The top of the health insurance industry is poised to become an even more exclusive club. In recent weeks, news has broken that the nation’s five largest health insurance companies (UnitedHealth, Anthem, Aetna, Cigna, and Humana) are jostling to acquire a major competitor or be acquired by one. It appears that it is only a matter of time before another round of health insurance industry consolidation commences, potentially raising anti-trust concerns.

Over the weekend, Anthem announced plans to acquire Cigna in an attempt to put pressure on the smaller company’s leadership. Discussions regarding a merger between Anthem and Cigna dated back to last year, and Anthem privately made four buyout offers since June 4. Cigna’s rejection of these offers, the last of which represented a 35% premium over Cigna’s stock price on May 28, prompted Anthem to go public with its $54 billion proposal.

Anthem is currently a distant second to market leader UnitedHealth, with $73.9 billion in annual revenue to UnitedHealth’s $130.5 billion. Cigna brought in $34.9 billion last year, and Anthem believes a merger can produce $2 billion in synergies. Thus if the merger is consummated and approved by regulators, Anthem will make significant progress in closing the gap with its chief rival.

In a letter, Anthem CEO Joseph Swedish indicated that the Cigna Board was holding up the deal because Anthem would not guarantee that Cigna’s CEO, Joseph Cordani, would assume that position in the merged company. Analysts believe that Anthem’s open letter is intended to convince Cigna shareholders that its leadership is missing an opportunity to increase shareholder value because they are prioritizing their personal interests above those of Cigna shareholders.

Cigna responded to the letter with one of their own directed to Anthem’s board. Cigna stated that it rejected Anthem’s acquisition not out of personal pride, but because it had doubts about Anthem’s growth and marketing strategies. Further, analysts have noted that Anthem’s proposal would increase its capital-to-debt ratio from 39% to 50%, a figure that “rather unprecedented” for a major health insurer. Market watchers have also speculated that Cigna could be weighing Anthem’s proposal against the alternative of making its own acquisition of Humana, which is also being courted by Aetna.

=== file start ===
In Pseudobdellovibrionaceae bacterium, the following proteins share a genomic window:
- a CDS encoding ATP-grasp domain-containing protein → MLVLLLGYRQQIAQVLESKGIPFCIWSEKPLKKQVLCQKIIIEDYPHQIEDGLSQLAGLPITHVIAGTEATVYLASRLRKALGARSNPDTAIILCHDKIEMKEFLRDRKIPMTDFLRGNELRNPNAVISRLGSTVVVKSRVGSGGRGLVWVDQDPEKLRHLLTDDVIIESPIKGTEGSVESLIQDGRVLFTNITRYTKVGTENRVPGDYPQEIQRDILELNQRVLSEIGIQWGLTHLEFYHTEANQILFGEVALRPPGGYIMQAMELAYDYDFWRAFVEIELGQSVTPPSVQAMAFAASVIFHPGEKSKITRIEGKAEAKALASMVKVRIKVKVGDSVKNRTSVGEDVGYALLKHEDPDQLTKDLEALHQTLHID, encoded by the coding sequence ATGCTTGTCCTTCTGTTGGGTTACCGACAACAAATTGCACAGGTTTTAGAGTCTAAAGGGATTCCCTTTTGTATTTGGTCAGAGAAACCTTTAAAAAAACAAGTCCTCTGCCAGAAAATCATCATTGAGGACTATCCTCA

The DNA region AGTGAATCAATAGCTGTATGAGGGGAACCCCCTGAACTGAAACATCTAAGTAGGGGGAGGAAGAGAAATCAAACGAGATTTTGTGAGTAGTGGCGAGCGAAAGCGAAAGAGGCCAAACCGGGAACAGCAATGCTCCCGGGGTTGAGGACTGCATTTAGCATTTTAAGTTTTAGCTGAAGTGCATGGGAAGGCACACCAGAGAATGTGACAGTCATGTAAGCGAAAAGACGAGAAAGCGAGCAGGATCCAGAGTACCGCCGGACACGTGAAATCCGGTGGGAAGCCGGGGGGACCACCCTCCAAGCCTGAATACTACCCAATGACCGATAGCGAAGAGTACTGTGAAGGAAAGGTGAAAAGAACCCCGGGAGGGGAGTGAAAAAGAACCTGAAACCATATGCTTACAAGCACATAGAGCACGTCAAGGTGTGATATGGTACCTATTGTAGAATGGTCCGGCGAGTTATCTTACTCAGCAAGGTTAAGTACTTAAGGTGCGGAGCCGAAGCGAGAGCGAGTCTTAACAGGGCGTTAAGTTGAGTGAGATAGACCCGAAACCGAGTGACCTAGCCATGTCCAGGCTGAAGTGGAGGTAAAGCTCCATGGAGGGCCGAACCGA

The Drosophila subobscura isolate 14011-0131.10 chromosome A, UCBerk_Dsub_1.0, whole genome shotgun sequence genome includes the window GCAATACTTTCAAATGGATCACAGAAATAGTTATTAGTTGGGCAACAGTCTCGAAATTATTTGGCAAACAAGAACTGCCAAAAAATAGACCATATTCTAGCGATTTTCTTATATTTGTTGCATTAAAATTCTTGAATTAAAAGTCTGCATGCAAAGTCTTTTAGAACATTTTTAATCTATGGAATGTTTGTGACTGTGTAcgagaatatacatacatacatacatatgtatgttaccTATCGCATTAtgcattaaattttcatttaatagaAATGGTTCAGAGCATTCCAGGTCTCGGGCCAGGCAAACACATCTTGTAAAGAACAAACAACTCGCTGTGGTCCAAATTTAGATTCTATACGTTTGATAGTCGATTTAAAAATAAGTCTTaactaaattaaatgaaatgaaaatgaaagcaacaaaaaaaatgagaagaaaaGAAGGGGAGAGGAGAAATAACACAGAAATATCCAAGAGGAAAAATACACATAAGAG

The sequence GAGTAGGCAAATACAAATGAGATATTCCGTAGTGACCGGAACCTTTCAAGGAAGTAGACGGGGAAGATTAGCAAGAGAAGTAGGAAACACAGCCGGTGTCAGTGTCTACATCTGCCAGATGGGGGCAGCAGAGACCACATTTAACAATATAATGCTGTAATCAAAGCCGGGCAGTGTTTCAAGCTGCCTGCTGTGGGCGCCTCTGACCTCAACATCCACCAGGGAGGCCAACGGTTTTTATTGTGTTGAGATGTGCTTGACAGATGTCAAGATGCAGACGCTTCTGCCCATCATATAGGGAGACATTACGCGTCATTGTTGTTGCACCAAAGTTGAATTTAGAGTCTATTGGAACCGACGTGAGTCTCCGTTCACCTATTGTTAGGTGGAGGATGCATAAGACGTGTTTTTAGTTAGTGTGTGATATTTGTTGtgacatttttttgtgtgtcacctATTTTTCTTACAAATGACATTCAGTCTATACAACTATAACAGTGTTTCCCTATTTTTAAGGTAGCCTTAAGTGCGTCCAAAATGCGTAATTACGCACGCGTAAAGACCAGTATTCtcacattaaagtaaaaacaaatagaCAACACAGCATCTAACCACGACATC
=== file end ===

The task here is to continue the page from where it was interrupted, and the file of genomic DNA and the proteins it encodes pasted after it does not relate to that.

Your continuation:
As the reigning market leader, UnitedHealth group is not thought to be under pressure to make an acquisition at this time. However, it has also been mentioned as a possible partner for a company that could be left out of the current merger frenzy. As Fortune magazine noted, if UnitedHealth and Aetna merged, the company would rank fifth on the Fortune 500, becoming the world’s largest healthcare company. Perhaps coincidentally, UnitedHealth announced yesterday that it will leave the health insurance industry’s largest trade group, America’s Health Insurance Plans (AHIP), at the end of June because it believes the group no longer represents the company’s interests.

While it is unclear how this high-stakes game of musical chairs will end, what is certain is that more change is coming to the industry, this time from market forces rather than government regulation.